|Industrial Distribution||$ 950,750||$ 831,997||$ 645,535|
|Total||$ 1,498,153||$ 1,318,513||$ 1,146,231|
|$ change||$ 179,640||$ 172,282||$ (107,364)|
|% change||13.6 %||15.0 %||(8.6)%|
The increase in net sales for 2011 as compared to 2010 was attributable to an increase in organic sales at both our segments and the contribution of $87.5 million in sales from the acquisitions completed in 2011 and 2010. Foreign currency exchange rates had a $3.4 million favorable impact on sales during 2011. See Segment Results of Operations and Financial Condition below for further discussion of segment net sales.
The increase in net sales for 2010 as compared to 2009 was attributable to an increase in organic sales at our Industrial Distribution segment, the contribution of sales from our 2010 acquisitions and the favorable impact of foreign currency exchange rates of $2.0 million, partially offset by a decrease in organic sales at our Aerospace segment. See Segment Results of Operations and Financial Condition below for further discussion of segment net sales.
|Gross profit||$ 418,171||$ 357,807||$ 305,938|
|% change||16.9 %||17.0 %||(7.9 )%|
|% of net sales||27.9 %||27.1 %||26.7 %|
Gross profit increased in 2011 primarily due to organic increases in gross profit at both our segments and the contribution of gross profit from our 2010 and 2011 acquisitions. The organic increase in gross profit in our Industrial Distribution segment was primarily a result of higher sales volume compared to the prior year and higher gross margin rates despite increased competitive price pressures. The organic increase in gross profit in our Aerospace segment was due to increased sales volume related to our bearing product lines for the commercial and regional / business jet markets, commercial sales to foreign militaries of the JPF fuze, the contribution of gross profit from the K-MAX® unmanned aircraft systems and the absence of program related losses recorded in 2010. These increases were partially offset by decreased gross profit resulting from fewer shipments under our JPF fuze program to the USG, lower volume in our helicopter aftermarket programs and a reduction in C-17 program volume.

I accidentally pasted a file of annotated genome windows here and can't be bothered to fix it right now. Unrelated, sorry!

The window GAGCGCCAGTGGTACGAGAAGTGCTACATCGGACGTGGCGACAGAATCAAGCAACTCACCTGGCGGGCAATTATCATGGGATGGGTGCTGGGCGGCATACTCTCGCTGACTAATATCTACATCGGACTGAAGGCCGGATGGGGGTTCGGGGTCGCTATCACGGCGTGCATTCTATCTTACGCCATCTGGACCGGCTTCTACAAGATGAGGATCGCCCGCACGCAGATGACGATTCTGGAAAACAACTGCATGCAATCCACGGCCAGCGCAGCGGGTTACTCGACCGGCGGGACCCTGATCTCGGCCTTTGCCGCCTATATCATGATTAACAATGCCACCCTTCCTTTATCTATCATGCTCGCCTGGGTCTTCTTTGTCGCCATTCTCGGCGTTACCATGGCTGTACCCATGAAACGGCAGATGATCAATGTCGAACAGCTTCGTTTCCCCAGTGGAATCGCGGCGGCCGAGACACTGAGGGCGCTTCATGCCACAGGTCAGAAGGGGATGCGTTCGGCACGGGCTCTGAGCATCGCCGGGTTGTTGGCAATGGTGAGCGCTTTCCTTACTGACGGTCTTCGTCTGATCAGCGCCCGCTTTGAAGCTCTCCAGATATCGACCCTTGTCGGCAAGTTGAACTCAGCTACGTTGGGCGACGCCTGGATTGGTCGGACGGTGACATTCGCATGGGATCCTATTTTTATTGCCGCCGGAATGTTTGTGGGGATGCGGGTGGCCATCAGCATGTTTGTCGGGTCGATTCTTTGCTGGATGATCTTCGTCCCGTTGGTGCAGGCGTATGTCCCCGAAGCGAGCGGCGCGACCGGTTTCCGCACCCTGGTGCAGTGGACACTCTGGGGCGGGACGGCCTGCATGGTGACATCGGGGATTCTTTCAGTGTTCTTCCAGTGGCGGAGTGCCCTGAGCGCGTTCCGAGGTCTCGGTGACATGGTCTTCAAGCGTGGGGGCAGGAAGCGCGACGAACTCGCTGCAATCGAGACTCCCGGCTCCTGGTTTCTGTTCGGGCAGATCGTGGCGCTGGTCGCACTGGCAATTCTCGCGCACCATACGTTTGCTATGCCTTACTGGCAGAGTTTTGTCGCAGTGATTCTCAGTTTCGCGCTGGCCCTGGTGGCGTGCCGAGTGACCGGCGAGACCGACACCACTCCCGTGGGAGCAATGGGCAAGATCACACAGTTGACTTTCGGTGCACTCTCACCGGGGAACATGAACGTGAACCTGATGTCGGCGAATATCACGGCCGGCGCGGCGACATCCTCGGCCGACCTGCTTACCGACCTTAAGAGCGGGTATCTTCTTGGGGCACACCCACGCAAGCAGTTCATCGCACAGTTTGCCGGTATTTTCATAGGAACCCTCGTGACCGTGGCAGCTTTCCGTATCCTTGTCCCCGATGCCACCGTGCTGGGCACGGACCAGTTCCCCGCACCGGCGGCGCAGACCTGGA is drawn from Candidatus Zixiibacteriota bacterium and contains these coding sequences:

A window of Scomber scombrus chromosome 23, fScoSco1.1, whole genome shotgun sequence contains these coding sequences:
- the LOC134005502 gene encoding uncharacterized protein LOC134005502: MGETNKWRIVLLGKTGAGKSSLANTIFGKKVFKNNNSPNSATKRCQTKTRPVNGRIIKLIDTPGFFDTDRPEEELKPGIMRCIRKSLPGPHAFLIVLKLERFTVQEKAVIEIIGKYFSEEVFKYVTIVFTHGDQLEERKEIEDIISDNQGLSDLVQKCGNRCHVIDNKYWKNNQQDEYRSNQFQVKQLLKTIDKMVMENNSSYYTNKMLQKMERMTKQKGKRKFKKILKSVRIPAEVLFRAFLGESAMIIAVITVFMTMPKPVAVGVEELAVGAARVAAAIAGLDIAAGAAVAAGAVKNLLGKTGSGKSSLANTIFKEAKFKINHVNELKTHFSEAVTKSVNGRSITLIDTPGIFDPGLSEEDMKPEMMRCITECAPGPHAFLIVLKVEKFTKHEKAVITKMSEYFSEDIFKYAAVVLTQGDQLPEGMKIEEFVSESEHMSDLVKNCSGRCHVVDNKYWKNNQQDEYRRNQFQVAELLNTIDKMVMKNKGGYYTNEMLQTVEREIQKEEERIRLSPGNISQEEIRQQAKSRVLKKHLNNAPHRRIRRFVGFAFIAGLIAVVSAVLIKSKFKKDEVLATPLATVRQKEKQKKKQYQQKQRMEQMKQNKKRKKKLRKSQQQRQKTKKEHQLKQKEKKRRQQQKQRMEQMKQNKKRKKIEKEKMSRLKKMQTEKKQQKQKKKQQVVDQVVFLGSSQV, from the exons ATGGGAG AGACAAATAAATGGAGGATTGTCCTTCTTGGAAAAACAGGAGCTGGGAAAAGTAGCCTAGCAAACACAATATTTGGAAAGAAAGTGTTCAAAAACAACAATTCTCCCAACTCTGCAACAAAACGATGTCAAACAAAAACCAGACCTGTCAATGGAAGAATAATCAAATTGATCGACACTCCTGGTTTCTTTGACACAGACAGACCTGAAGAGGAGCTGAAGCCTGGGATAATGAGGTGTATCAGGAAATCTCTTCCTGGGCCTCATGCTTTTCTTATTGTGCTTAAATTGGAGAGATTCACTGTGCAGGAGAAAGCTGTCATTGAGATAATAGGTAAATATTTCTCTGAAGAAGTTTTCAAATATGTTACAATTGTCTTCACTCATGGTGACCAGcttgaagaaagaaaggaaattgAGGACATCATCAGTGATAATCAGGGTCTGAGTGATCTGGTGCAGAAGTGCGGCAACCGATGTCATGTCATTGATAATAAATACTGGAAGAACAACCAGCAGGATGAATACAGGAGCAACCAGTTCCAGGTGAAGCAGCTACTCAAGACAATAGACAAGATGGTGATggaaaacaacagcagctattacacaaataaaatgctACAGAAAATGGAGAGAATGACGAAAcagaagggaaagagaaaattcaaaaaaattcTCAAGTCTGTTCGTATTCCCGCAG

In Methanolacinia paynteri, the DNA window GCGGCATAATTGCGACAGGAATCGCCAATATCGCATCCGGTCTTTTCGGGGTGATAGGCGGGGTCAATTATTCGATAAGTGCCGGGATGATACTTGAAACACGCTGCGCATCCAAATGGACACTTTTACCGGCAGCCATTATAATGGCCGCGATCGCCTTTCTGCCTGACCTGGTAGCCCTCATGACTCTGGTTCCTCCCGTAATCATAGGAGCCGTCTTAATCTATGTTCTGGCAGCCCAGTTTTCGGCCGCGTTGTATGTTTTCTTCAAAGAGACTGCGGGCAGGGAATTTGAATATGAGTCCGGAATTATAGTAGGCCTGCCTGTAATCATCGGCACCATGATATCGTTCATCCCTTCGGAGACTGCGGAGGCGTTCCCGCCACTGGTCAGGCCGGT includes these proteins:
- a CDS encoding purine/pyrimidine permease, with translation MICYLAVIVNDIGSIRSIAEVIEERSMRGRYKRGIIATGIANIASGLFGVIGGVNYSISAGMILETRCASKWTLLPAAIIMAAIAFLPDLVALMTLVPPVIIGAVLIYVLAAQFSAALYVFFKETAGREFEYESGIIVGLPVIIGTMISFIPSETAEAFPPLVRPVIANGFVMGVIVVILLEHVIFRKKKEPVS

Gross profit increased for 2010 as compared to 2009 due to an increase in gross profit at both our segments. The increase in Industrial Distribution gross profit was primarily a result of higher sales volume and the addition of gross profit from the acquisitions completed during the year. The increase in gross profit at our Aerospace segment was primarily due to an increase in gross profit for our JPF program resulting from the improved pricing related to deliveries under Option 6, an increase in gross profit on the Sikorsky BLACK HAWK Helicopter program resulting from an increase in deliveries compared to the prior year and an increase in gross profit on our blade erosion coating programs. These increases were partially offset by a decrease in sales volume related to our bearing product lines, $3.3 million in contract losses on the Sikorsky Canadian MH-92 program, $1.5 million in losses on our Bell Helicopter program due to inefficiencies and scrap on our initial production units, reduced gross profit on the C-17 program due to a reduction in volume requirements, a reduction in sales resulting from lower volume on our helicopter after market programs, including Egypt SH-2G(E), and $2.8 million in losses resulting from a reduction in quantities required by our customer for one of our fuze programs.
|S,G&A||$ 329,070||$ 293,441||$ 264,337|
|% change||12.1 %||11.0 %||3.8 %|
|% of net sales||22.0 %||22.3 %||23.1 %|